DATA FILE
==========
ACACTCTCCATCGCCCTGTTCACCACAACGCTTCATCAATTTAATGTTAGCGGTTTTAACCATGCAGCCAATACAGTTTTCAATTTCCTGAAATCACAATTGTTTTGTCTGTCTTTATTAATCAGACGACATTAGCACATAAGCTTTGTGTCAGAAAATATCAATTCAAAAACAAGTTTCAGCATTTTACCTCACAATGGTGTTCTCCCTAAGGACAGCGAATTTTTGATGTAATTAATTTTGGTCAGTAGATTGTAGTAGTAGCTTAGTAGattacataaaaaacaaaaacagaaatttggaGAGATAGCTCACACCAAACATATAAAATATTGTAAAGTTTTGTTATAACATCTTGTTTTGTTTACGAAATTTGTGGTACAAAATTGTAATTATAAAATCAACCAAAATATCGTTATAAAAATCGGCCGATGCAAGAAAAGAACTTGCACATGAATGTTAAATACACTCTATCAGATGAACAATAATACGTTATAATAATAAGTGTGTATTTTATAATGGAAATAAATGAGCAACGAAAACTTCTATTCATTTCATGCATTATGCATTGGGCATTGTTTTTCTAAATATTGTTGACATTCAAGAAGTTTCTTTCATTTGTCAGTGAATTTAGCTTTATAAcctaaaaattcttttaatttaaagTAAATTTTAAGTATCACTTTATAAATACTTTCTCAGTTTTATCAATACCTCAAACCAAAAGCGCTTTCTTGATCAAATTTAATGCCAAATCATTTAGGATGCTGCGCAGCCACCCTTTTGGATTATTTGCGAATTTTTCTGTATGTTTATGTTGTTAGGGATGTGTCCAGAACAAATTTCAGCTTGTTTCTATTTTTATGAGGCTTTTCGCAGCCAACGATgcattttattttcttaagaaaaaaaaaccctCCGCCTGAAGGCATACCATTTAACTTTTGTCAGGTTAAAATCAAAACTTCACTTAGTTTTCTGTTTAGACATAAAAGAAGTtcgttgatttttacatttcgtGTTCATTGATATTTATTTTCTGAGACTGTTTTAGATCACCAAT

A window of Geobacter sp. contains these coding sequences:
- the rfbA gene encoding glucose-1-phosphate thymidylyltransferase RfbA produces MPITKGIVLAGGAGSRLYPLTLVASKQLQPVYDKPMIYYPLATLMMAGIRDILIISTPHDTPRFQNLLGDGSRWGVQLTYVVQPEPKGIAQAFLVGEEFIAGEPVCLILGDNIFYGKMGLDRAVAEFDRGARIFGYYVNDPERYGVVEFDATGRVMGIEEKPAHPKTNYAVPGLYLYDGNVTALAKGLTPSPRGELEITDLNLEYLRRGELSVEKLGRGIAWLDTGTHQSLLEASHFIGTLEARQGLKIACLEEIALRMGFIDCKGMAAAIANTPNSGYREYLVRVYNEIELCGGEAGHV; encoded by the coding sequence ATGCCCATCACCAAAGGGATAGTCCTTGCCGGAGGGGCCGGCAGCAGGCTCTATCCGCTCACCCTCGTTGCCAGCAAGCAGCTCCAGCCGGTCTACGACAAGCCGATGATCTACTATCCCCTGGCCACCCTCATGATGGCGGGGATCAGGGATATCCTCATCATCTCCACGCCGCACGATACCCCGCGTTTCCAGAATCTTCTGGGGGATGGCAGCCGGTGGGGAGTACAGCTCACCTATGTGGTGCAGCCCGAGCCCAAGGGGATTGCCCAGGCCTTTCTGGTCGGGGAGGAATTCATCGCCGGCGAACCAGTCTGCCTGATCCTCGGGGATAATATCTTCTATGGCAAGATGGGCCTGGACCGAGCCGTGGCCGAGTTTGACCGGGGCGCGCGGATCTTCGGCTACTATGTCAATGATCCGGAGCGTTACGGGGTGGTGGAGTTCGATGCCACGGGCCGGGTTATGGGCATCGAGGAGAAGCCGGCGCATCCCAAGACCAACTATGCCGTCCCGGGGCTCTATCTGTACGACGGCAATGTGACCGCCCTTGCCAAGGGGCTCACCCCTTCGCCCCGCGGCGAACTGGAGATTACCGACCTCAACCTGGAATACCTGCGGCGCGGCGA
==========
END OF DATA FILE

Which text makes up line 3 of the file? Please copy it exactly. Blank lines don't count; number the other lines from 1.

- the rfbA gene encoding glucose-1-phosphate thymidylyltransferase RfbA produces MPITKGIVLAGGAGSRLYPLTLVASKQLQPVYDKPMIYYPLATLMMAGIRDILIISTPHDTPRFQNLLGDGSRWGVQLTYVVQPEPKGIAQAFLVGEEFIAGEPVCLILGDNIFYGKMGLDRAVAEFDRGARIFGYYVNDPERYGVVEFDATGRVMGIEEKPAHPKTNYAVPGLYLYDGNVTALAKGLTPSPRGELEITDLNLEYLRRGELSVEKLGRGIAWLDTGTHQSLLEASHFIGTLEARQGLKIACLEEIALRMGFIDCKGMAAAIANTPNSGYREYLVRVYNEIELCGGEAGHV; encoded by the coding sequence ATGCCCATCACCAAAGGGATAGTCCTTGCCGGAGGGGCCGGCAGCAGGCTCTATCCGCTCACCCTCGTTGCCAGCAAGCAGCTCCAGCCGGTCTACGACAAGCCGATGATCTACTATCCCCTGGCCACCCTCATGATGGCGGGGATCAGGGATATCCTCATCATCTCCACGCCGCACGATACCCCGCGTTTCCAGAATCTTCTGGGGGATGGCAGCCGGTGGGGAGTACAGCTCACCTATGTGGTGCAGCCCGAGCCCAAGGGGATTGCCCAGGCCTTTCTGGTCGGGGAGGAATTCATCGCCGGCGAACCAGTCTGCCTGATCCTCGGGGATAATATCTTCTATGGCAAGATGGGCCTGGACCGAGCCGTGGCCGAGTTTGACCGGGGCGCGCGGATCTTCGGCTACTATGTCAATGATCCGGAGCGTTACGGGGTGGTGGAGTTCGATGCCACGGGCCGGGTTATGGGCATCGAGGAGAAGCCGGCGCATCCCAAGACCAACTATGCCGTCCCGGGGCTCTATCTGTACGACGGCAATGTGACCGCCCTTGCCAAGGGGCTCACCCCTTCGCCCCGCGGCGAACTGGAGATTACCGACCTCAACCTGGAATACCTGCGGCGCGGCGA